cappelletti en brodo

Shaping Cappelletti

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cappelletti en brodo
Did a bunch of tiny witches drown in our soup?

Right before Christmas, we were perusing books in one of those chain bookstores (when we buy books, we get them from our local independent bookseller) and happened to look through the book flour + water : pasta, by Thomas McNaughton, and spied some pastas that looked like little witches’ hats: cappelletti. They looked pretty easy, so we thought that we’d try to make some.

As it turns out, they really aren’t difficult to make at all, and they were perfect in a light broth (technically, Cappelletti en Brodo) which is no surprise, as that’s where cappelletti is normally used. So, want to try your hand at shaping these, too? Just follow along with a batch of pasta dough. We made half a batch of pasta with a leftover egg white, which produced 39 cappelletti, so we think a full batch of dough should make about 6 dozen.

Roll dough. It’s certainly possible to roll out the dough using a rolling pin. People have done that for years, but, if you’re going to be making pasta on a regular basis, pick up a hand-cranked roller. We found ours at a thrift shop for a little over $5, and we think it’s the best $5 we’ve ever spent on a kitchen item. Try to get the pasta dough pretty thin; we rolled ours until it was about 1/16 of an inch thick.

cuttig pasta circles
A cutter about 1 1/2 inches in diameter worked for us, but maybe you want bigger hats.

Cut circles. Use a round cookie cutter (or biscuit cutter) about 1 1/2 inches in diameter and cut circles of pasta dough. Our cutter is fluted around the edge, which we think give the finished pasta a nice look. If you have a plain cutter, that’s going to be perfect, too.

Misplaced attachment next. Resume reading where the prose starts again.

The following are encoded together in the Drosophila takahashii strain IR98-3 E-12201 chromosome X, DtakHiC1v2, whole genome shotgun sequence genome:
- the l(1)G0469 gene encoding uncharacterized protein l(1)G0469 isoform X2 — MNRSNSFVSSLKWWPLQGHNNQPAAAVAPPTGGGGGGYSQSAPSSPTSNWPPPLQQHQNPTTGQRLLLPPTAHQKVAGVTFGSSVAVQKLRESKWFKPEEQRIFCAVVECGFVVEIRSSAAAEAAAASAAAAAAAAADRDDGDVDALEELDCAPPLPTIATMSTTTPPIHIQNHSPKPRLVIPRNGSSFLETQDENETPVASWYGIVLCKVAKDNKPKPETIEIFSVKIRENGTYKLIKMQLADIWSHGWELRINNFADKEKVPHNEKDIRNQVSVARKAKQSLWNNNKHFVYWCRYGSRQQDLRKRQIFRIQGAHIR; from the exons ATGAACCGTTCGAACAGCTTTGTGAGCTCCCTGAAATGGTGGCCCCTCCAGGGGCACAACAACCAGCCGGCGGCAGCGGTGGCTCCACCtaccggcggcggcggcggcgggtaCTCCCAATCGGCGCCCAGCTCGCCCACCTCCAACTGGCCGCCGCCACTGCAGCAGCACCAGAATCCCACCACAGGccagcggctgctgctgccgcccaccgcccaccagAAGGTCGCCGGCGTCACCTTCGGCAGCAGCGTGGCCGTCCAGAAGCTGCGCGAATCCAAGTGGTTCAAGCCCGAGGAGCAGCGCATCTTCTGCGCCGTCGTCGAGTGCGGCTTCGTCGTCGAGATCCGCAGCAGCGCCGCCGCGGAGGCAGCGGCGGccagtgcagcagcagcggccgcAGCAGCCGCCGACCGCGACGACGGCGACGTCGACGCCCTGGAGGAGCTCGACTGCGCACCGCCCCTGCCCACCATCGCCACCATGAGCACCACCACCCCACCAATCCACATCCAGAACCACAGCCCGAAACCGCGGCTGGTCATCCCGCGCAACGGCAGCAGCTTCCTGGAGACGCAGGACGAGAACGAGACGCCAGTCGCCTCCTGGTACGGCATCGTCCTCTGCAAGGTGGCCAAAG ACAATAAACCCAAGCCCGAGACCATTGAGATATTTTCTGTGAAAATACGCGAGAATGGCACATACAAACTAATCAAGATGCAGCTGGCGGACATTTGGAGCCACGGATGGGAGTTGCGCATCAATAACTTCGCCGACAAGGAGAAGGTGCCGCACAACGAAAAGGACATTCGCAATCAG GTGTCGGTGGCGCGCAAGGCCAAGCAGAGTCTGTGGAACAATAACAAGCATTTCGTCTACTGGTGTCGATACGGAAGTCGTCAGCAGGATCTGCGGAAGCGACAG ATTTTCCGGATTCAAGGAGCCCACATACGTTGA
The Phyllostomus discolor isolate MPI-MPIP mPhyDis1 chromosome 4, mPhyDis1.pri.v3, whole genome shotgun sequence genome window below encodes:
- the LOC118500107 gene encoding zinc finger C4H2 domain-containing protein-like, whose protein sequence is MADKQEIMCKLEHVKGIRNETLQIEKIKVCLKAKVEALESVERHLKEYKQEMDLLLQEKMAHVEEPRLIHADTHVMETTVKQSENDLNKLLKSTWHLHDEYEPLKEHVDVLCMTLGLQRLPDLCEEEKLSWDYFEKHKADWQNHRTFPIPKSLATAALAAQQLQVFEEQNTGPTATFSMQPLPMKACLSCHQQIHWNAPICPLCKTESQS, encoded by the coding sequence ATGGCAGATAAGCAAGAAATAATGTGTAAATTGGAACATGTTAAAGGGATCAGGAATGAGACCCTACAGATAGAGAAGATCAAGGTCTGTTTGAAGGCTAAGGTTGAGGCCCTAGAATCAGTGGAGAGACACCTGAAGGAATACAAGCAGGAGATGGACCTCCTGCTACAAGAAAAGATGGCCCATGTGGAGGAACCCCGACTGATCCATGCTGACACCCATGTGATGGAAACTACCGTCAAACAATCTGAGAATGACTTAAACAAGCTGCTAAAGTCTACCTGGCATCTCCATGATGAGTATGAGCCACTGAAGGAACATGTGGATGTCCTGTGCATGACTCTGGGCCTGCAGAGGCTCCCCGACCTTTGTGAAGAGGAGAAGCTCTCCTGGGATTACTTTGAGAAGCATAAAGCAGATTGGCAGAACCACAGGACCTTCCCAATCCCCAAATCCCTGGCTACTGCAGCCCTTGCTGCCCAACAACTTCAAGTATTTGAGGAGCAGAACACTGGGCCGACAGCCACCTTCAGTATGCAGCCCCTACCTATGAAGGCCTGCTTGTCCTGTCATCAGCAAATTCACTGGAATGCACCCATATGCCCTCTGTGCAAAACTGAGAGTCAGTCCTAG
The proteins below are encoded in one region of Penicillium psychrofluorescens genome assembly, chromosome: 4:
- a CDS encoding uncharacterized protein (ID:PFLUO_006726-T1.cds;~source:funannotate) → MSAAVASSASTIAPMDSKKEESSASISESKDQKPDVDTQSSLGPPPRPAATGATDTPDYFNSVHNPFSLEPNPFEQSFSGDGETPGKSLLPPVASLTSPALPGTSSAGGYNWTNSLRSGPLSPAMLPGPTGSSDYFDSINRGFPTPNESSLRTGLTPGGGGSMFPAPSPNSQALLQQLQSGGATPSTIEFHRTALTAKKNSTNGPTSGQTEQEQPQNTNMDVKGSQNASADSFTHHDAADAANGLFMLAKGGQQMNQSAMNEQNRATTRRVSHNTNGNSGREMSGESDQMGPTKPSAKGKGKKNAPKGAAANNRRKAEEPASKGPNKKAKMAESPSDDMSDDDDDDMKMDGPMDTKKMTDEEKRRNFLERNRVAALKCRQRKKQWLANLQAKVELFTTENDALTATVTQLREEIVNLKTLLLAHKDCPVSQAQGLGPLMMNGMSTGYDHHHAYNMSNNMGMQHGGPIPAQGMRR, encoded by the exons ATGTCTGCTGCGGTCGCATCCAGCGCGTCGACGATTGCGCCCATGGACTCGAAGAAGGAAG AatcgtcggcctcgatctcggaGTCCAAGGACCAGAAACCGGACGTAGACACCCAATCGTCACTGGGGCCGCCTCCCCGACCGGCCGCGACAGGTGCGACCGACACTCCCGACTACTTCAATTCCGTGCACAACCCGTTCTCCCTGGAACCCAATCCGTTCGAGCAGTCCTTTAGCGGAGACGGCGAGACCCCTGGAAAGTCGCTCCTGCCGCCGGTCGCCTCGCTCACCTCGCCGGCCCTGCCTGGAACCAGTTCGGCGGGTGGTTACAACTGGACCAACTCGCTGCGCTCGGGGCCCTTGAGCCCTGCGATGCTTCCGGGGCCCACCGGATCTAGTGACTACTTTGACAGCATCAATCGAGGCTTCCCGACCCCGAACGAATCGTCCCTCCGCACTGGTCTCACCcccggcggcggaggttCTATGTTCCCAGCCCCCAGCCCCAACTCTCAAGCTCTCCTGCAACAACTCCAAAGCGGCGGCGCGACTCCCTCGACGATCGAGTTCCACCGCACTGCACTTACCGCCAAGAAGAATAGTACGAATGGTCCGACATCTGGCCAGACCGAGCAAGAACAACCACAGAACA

making cappelletti
The photo’s fuzzy, but you get the idea of rolling the disk of dough around a cone.

Roll around cones. Once you have the circles, roll them around a small cone. This could be a piping tip if you have one, or, if you happen to have cornet (or cream horn) molds, you can try that. You really will need something cone-shaped, though. If the pasta doesn’t stick and seal, moisten the little part that overlaps and seal it closed (plain water works just fine here). Already looking like a little hat, right?

making the brim on cappelletti
The dough is pliable enough so that it’s easy to fold up the brim of each hat.

Fold up brim. With the pasta still in place on the cone, fold up the bottom half to make the brim of the hat. Ta da! Cappelletti. Slide it off the cone and start on the next one.

drying cappelletti
We just placed ours on a towel-covered cooling rack to dry. No need for all that extra dusting of flour.

Dry. A lot of books suggest drying on a baking sheet dusted with semolina flour, but we just set our pasta on a cooling rack covered with a clean towel.

Okay, these look like they’re a lot of trouble, but it’s pretty easy. It took us about 10 minutes to roll and shape three dozen, so we thought it was worth it to have another pasta shape from which to choose. Plus, we’ve never seen cappelletti in the store. They took about 4 minutes to cook up right in the boiling broth, making a fast and easy lunch. Oh, as with all scratched pasta: five.

Worth the trouble?

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